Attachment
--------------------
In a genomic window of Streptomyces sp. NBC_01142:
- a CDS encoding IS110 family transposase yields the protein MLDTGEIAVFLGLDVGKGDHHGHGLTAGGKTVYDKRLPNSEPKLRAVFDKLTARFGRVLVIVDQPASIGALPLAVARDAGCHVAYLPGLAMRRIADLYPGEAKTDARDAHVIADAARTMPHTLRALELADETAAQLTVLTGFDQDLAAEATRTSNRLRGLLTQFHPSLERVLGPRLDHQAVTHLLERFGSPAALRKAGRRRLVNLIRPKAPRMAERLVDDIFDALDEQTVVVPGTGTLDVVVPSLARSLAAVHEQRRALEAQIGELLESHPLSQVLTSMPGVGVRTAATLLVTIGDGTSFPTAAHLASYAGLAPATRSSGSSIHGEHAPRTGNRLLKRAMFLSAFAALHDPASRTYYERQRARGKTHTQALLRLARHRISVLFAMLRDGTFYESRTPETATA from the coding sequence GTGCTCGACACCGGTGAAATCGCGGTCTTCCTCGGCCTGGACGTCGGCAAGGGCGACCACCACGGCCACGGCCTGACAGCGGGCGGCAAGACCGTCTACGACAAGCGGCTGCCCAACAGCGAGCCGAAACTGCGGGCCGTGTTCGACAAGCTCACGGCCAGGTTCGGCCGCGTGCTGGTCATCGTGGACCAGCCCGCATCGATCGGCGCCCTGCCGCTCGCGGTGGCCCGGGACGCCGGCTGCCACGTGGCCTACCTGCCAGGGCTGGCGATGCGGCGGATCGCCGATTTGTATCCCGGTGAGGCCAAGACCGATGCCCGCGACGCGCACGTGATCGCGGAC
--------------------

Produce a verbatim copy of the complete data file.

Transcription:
In a genomic window of Streptomyces sp. NBC_01142:
- a CDS encoding IS110 family transposase yields the protein MLDTGEIAVFLGLDVGKGDHHGHGLTAGGKTVYDKRLPNSEPKLRAVFDKLTARFGRVLVIVDQPASIGALPLAVARDAGCHVAYLPGLAMRRIADLYPGEAKTDARDAHVIADAARTMPHTLRALELADETAAQLTVLTGFDQDLAAEATRTSNRLRGLLTQFHPSLERVLGPRLDHQAVTHLLERFGSPAALRKAGRRRLVNLIRPKAPRMAERLVDDIFDALDEQTVVVPGTGTLDVVVPSLARSLAAVHEQRRALEAQIGELLESHPLSQVLTSMPGVGVRTAATLLVTIGDGTSFPTAAHLASYAGLAPATRSSGSSIHGEHAPRTGNRLLKRAMFLSAFAALHDPASRTYYERQRARGKTHTQALLRLARHRISVLFAMLRDGTFYESRTPETATA from the coding sequence GTGCTCGACACCGGTGAAATCGCGGTCTTCCTCGGCCTGGACGTCGGCAAGGGCGACCACCACGGCCACGGCCTGACAGCGGGCGGCAAGACCGTCTACGACAAGCGGCTGCCCAACAGCGAGCCGAAACTGCGGGCCGTGTTCGACAAGCTCACGGCCAGGTTCGGCCGCGTGCTGGTCATCGTGGACCAGCCCGCATCGATCGGCGCCCTGCCGCTCGCGGTGGCCCGGGACGCCGGCTGCCACGTGGCCTACCTGCCAGGGCTGGCGATGCGGCGGATCGCCGATTTGTATCCCGGTGAGGCCAAGACCGATGCCCGCGACGCGCACGTGATCGCGGAC